Planeix House

Le Corbusier architect
Paris (75)

273 sqm
6 bedrooms
3 bathrooms
92 sqm garden
40 sqm roof terrace + terrace


The Planeix house, built by Le Corbusier for Antonin Planeix, is one of the legendary studio residences designed by the architect in the 1920s.

Boasting a 92 m² garden with terraces and walkways, this house spans 273 m² over five levels. Combining living and working spaces, it has a flat and three artists’ studios, giving it four independent units.

The ground floor comprises two independent 50 m² double-height studio flats with mezzanine floors, separated by a 36 m² garage. The first floor comprises a 92 m² flat with a fully glazed living room opening onto the garden, a kitchen, a master bedroom, a small bedroom, a bathroom and a study. Access is via an outside staircase on the garden side.

Like the flat, the large workshop on the top floor is accessed via the outside staircase. This 48 m² workshop is double-height. Two sheds (zenithal sawtooth windows used in factories) and two entablature windows overlooking the garden illuminate this magnificent space, which also has a 24 m² terrace and a balcony.

The house is crowned by a 40 m² roof terrace with views over the city.

It is located in the 13th arrondissement of Paris, between the Olympiades and Porte d’Ivry districts.

Slight modifications that respect the building

With the exception of a few alterations necessary for the evolution of the living environment – carried out with respect for the original architecture – such as closing the terrace shelter to install a kitchen, bathroom and bedroom, and double-glazing the window frames to match the original – the Planeix house has kept its beautiful volumes, its original colours and its furniture intact, such as the storage units built into the partitions, the sideboard in the living room and the cloakroom in the entrance hall. It has been listed on the Supplementary Inventory of Historic Monuments since 1976.

Le Corbusier

Born in Switzerland in 1887 and died in 1965, Charles-Édouard Jeanneret, better known as Le Corbusier, was an architect and town planner renowned for his ability to turn architecture into a total art. He thought about buildings and interior design in terms of both furnishings and comfort, and took the urban planning dimension into account in all his creations. He remains undeniably one of the most emblematic figures of the Modern Movement.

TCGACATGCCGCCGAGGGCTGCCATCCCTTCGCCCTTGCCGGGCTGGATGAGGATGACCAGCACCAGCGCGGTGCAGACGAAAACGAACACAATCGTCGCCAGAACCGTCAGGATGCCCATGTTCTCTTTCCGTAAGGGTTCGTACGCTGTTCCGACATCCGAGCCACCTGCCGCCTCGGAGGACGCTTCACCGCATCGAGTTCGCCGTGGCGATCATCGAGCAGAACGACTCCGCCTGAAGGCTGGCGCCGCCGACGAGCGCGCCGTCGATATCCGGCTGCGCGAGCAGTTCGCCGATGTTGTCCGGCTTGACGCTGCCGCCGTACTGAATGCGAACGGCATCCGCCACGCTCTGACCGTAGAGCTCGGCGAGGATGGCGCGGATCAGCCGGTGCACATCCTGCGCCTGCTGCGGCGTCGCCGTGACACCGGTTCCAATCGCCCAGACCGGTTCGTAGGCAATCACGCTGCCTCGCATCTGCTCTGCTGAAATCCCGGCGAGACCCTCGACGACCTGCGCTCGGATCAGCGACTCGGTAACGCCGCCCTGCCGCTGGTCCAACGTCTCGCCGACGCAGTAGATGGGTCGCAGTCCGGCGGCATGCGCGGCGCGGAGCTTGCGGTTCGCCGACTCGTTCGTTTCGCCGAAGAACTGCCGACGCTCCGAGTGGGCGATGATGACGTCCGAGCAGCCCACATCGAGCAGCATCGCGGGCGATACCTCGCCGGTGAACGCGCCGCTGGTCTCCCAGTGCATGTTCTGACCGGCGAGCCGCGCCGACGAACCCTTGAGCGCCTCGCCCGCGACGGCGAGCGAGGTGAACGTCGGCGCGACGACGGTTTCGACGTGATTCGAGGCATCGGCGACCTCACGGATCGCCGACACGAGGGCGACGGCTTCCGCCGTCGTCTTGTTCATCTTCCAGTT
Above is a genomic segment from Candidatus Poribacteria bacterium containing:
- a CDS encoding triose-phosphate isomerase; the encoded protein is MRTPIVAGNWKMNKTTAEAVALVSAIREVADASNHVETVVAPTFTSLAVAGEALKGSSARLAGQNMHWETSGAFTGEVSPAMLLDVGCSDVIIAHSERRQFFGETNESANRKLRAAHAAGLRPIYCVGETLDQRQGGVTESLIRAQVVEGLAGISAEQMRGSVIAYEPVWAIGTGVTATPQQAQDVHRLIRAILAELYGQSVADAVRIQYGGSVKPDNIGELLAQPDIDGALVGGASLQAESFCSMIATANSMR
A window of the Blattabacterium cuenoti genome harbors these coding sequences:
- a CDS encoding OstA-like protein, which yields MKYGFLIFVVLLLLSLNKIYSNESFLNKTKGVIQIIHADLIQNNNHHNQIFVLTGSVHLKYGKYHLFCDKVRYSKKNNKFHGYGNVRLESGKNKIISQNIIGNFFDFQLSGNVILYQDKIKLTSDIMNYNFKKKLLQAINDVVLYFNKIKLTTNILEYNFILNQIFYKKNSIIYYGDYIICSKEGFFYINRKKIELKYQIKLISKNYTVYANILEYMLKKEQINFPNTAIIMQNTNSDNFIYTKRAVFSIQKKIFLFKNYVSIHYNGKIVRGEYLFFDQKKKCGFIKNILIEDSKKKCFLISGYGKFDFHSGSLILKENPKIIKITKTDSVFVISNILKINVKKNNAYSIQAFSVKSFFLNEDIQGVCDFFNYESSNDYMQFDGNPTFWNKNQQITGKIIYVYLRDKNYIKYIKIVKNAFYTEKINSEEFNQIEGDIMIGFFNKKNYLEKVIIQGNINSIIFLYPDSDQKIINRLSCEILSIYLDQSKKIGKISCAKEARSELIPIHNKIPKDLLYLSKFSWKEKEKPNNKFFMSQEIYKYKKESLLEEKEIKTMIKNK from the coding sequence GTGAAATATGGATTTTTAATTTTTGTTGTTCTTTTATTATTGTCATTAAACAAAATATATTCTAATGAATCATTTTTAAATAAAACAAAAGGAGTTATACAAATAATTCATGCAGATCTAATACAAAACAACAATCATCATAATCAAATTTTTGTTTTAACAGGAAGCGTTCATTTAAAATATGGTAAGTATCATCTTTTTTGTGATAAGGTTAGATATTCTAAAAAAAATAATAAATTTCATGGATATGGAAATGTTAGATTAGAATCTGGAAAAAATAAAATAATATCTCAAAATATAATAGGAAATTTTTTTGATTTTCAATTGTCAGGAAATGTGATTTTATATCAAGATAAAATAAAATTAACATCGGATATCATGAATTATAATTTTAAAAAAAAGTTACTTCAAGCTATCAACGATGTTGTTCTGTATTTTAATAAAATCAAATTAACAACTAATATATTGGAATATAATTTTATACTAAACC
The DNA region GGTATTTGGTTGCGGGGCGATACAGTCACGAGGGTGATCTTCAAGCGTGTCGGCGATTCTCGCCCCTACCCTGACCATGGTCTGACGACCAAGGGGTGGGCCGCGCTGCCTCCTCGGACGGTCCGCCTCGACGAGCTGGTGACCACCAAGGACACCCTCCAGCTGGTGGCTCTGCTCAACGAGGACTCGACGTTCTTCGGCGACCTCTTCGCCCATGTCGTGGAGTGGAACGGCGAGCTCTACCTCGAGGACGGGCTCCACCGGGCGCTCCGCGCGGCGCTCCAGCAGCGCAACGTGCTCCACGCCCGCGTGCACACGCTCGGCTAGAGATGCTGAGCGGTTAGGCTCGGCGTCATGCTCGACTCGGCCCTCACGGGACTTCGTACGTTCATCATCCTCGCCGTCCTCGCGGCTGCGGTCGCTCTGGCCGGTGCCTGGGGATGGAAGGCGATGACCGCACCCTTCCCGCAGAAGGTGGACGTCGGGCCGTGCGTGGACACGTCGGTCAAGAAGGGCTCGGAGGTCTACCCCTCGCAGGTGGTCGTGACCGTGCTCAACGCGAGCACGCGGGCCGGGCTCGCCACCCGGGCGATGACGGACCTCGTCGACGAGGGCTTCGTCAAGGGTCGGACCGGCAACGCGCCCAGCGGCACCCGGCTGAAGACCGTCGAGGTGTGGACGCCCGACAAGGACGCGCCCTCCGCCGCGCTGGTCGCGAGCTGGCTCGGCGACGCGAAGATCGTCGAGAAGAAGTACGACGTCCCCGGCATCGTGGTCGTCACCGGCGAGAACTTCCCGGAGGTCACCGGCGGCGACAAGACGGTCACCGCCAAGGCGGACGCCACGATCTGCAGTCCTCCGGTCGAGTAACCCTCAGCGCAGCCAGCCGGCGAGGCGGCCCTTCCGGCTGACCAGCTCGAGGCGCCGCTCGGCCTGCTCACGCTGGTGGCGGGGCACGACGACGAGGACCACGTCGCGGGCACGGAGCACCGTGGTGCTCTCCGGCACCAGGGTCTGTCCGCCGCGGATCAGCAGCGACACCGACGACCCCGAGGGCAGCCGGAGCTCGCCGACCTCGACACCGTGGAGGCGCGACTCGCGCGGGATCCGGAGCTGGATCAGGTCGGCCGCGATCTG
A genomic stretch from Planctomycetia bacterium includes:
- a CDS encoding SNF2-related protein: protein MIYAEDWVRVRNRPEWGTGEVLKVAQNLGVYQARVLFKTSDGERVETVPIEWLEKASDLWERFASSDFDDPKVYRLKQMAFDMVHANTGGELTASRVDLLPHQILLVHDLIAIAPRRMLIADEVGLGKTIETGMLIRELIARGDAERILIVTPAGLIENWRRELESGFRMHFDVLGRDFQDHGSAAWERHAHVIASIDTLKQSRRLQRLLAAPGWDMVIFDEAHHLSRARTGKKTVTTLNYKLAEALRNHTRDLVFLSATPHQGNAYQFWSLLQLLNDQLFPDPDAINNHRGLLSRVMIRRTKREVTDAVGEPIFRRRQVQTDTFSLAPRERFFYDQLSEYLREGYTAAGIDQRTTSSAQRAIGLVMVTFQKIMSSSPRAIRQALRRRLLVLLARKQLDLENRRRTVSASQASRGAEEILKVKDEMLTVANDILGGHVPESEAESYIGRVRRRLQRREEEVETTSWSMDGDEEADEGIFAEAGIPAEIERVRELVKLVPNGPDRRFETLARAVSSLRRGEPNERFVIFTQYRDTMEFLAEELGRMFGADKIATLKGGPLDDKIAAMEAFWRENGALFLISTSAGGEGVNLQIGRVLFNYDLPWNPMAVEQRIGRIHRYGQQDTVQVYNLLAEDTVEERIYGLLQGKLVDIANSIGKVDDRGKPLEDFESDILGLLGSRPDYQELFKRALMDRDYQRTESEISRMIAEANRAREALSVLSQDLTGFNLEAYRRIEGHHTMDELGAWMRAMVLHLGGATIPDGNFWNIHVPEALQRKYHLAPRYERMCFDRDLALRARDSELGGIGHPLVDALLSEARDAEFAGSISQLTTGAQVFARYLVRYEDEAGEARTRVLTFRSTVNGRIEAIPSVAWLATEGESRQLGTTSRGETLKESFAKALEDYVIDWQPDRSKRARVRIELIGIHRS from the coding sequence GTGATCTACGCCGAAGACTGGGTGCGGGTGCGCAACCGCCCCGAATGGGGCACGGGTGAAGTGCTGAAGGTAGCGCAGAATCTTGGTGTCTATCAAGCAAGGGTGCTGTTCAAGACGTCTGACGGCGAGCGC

Throughout his career, Le Corbusier shared his visions and theories through his participation in international exhibitions such as that of 1925, where he presented the Pavillon de l’Esprit Nouveau, and that of 1937, with his Pavillon des Temps Nouveaux.

A defender of modernism and rejecting the decorative arts, Le Corbusier inscribed his architectural thinking in his villas, most notably in the villa Savoye in 1928, where he theorised the “five points of modern architecture” (pilotis, the flat roof, banded windows, the free facade and the free plan).

Although he was one of the most prolific architects of his time, many of his projects never saw the light of day, such as the Neighbour Plan or the Contemporary city of three million inhabitants. Although sometimes too polemical or radical in the eyes of the general public, Le Corbusier’s work nevertheless had international resonance. His last major project was offered to him by the city of Chandigarh, India. He was commissioned to direct all the urban planning work for the creation of the new capital of Punjab, where he blended raw concrete with lush vegetation. 

The history of Maison Planeix

Le Corbusier designed this house from 1924 to 1928 on behalf of Antonin Planeix (1895-1949), a man with a passion for modernity, a painter, a self-taught craftsman and an entrepreneur with a passion for photography who produced transfers on enamel. His small enamelled photographic portraits were widely used on tombstones.

The Planeix house is one of a series of studio residences built by Le Corbusier in the 1920s: the Ozenfant studio in Paris 14e (1923-1924), the Lipchitz studio (1923-1925), the Miestchaninoff studio (1923-1926) and the Ternisien house (1923-1927) in Boulogne… The refined architecture of these houses transcribes the pictorial theories of Purism and borrows elements from purely functional industrial architecture.

These workshop-houses combine living and working spaces, and are characterised on the inside by large, well-lit volumes, made possible by the application of the “Five Points of a New Architecture” that Le Corbusier formulated in 1927: the pilotis, the free plan, the free facade, the long window and the garden roof. In order to pay for the house, the total cost of which was almost double the initial budget, Antonin Planeix asked Le Corbusier to add two workshops on the ground floor in place of the stilts.

Additional information


Le Corbusier


Paris 13ème